Why Did NASCAR Go to Stage Racing?

It seems one common trend in sports and entertainment has been to try and make traditional live spectator sports better adapted to a digital audience. NASCAR, known for its trackside excitement, has not remained unaffected by this trend and broke up the 3+ hour single races into stages.

The number and distance of stags per race vary, but the resulting opinions on stage racing have been contentious. Some love it, some hate it, but all agree stages are here to stay. 

Key Points:

  • NASCAR introduced stage racing in 2017 as a way to adapt its traditional long-duration races to a larger digital audience.
  • Stages consist of dividing the race into smaller segments, allowing for commercial breaks and creating more suspense and action for the audience.
  • The adoption of stages in NASCAR races has generated mixed reactions, with some drivers and fans finding it a positive change while others do not.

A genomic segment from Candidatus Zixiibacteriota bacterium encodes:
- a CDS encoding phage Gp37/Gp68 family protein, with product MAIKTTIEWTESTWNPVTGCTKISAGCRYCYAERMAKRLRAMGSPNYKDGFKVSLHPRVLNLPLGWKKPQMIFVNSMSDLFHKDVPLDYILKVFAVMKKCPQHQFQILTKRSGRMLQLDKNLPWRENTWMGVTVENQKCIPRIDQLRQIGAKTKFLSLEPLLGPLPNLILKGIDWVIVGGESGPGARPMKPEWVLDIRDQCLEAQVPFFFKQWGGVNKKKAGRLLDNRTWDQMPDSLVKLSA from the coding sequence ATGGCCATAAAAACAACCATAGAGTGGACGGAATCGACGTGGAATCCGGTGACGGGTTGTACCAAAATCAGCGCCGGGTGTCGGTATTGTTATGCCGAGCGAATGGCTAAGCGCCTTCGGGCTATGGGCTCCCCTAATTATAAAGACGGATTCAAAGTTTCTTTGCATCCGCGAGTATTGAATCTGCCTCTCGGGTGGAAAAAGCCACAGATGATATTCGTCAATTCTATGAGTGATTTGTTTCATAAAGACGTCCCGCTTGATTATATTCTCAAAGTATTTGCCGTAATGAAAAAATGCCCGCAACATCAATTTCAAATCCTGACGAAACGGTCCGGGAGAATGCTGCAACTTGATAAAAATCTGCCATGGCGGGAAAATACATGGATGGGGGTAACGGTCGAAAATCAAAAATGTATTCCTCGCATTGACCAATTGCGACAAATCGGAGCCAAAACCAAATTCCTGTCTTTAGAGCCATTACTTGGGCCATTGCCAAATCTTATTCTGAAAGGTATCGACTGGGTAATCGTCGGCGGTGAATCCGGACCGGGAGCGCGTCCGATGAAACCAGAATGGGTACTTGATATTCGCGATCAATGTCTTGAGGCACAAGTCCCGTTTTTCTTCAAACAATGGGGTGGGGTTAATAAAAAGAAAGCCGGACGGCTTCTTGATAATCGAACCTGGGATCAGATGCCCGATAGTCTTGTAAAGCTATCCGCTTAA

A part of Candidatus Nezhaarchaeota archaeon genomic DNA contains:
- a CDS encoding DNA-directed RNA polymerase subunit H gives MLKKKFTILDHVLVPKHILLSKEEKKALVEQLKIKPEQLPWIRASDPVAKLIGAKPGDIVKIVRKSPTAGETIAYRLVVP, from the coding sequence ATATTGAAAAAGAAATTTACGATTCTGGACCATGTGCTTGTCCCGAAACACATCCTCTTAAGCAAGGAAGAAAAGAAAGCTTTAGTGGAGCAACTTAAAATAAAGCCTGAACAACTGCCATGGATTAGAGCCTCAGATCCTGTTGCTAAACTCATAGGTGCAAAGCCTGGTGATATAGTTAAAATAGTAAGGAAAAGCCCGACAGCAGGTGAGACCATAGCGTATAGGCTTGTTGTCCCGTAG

Stages break the race up and give drivers new ways to strategize using pitstops and other racing necessities to gain more points and do better in each stage. Fans get more action, and televised events fit commercials in better than interrupting green flag racing. But some drivers say it makes superspeedways even more dangerous; let’s look at why NASCAR started stage racing and what the stage racing format is. 

Why Were Stages Introduced to NASCAR?

Introduced in 2017, NASCAR stages were considered a needed change to the long-standing single-stage race event that the sport was known for. Instead of a long 100 or more lap race that requires endurance and only slows down for yellow flag laps and or caution flags, NASCAR decided to add 2 more stages to each race.

These stages act as 2 mini-races and one half-duration race instead of one high-mileage event. The reasons NASCAR implemented stage racing is myriad, as outlined in the info that follows.